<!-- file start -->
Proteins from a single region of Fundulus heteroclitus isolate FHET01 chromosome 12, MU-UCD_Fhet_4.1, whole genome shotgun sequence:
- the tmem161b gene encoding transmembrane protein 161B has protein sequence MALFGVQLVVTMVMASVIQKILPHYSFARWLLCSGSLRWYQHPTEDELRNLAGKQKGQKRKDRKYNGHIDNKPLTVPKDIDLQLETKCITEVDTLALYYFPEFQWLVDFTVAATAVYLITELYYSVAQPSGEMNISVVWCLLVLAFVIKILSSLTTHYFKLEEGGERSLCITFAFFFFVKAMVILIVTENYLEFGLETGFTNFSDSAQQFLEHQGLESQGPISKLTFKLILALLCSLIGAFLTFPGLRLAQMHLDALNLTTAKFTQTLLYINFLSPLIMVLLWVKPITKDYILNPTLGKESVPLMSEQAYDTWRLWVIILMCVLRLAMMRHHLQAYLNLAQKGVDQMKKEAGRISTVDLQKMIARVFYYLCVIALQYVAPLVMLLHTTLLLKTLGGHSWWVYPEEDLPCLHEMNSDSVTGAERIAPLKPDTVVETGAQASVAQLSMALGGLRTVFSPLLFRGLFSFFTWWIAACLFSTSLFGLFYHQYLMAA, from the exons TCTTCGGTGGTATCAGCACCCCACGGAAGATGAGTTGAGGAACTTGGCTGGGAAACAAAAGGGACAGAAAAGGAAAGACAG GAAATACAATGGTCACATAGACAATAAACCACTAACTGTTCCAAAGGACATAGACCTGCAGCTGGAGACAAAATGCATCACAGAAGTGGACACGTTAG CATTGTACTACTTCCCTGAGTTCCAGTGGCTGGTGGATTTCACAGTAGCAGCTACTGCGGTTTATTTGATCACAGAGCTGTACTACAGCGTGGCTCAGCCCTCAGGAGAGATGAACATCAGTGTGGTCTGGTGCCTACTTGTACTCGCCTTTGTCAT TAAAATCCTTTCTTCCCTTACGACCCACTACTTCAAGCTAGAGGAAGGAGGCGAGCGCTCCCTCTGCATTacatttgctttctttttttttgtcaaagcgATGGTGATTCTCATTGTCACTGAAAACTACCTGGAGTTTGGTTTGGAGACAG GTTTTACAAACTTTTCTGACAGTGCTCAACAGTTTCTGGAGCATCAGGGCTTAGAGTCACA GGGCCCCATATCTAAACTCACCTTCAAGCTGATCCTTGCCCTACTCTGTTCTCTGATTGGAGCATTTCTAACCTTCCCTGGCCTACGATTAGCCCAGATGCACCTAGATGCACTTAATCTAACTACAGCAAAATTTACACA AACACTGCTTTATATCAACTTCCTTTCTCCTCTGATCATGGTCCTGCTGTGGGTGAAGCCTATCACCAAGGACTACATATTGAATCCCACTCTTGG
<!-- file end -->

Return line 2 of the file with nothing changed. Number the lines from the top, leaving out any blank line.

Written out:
- the tmem161b gene encoding transmembrane protein 161B has protein sequence MALFGVQLVVTMVMASVIQKILPHYSFARWLLCSGSLRWYQHPTEDELRNLAGKQKGQKRKDRKYNGHIDNKPLTVPKDIDLQLETKCITEVDTLALYYFPEFQWLVDFTVAATAVYLITELYYSVAQPSGEMNISVVWCLLVLAFVIKILSSLTTHYFKLEEGGERSLCITFAFFFFVKAMVILIVTENYLEFGLETGFTNFSDSAQQFLEHQGLESQGPISKLTFKLILALLCSLIGAFLTFPGLRLAQMHLDALNLTTAKFTQTLLYINFLSPLIMVLLWVKPITKDYILNPTLGKESVPLMSEQAYDTWRLWVIILMCVLRLAMMRHHLQAYLNLAQKGVDQMKKEAGRISTVDLQKMIARVFYYLCVIALQYVAPLVMLLHTTLLLKTLGGHSWWVYPEEDLPCLHEMNSDSVTGAERIAPLKPDTVVETGAQASVAQLSMALGGLRTVFSPLLFRGLFSFFTWWIAACLFSTSLFGLFYHQYLMAA, from the exons TCTTCGGTGGTATCAGCACCCCACGGAAGATGAGTTGAGGAACTTGGCTGGGAAACAAAAGGGACAGAAAAGGAAAGACAG GAAATACAATGGTCACATAGACAATAAACCACTAACTGTTCCAAAGGACATAGACCTGCAGCTGGAGACAAAATGCATCACAGAAGTGGACACGTTAG CATTGTACTACTTCCCTGAGTTCCAGTGGCTGGTGGATTTCACAGTAGCAGCTACTGCGGTTTATTTGATCACAGAGCTGTACTACAGCGTGGCTCAGCCCTCAGGAGAGATGAACATCAGTGTGGTCTGGTGCCTACTTGTACTCGCCTTTGTCAT TAAAATCCTTTCTTCCCTTACGACCCACTACTTCAAGCTAGAGGAAGGAGGCGAGCGCTCCCTCTGCATTacatttgctttctttttttttgtcaaagcgATGGTGATTCTCATTGTCACTGAAAACTACCTGGAGTTTGGTTTGGAGACAG GTTTTACAAACTTTTCTGACAGTGCTCAACAGTTTCTGGAGCATCAGGGCTTAGAGTCACA GGGCCCCATATCTAAACTCACCTTCAAGCTGATCCTTGCCCTACTCTGTTCTCTGATTGGAGCATTTCTAACCTTCCCTGGCCTACGATTAGCCCAGATGCACCTAGATGCACTTAATCTAACTACAGCAAAATTTACACA AACACTGCTTTATATCAACTTCCTTTCTCCTCTGATCATGGTCCTGCTGTGGGTGAAGCCTATCACCAAGGACTACATATTGAATCCCACTCTTGG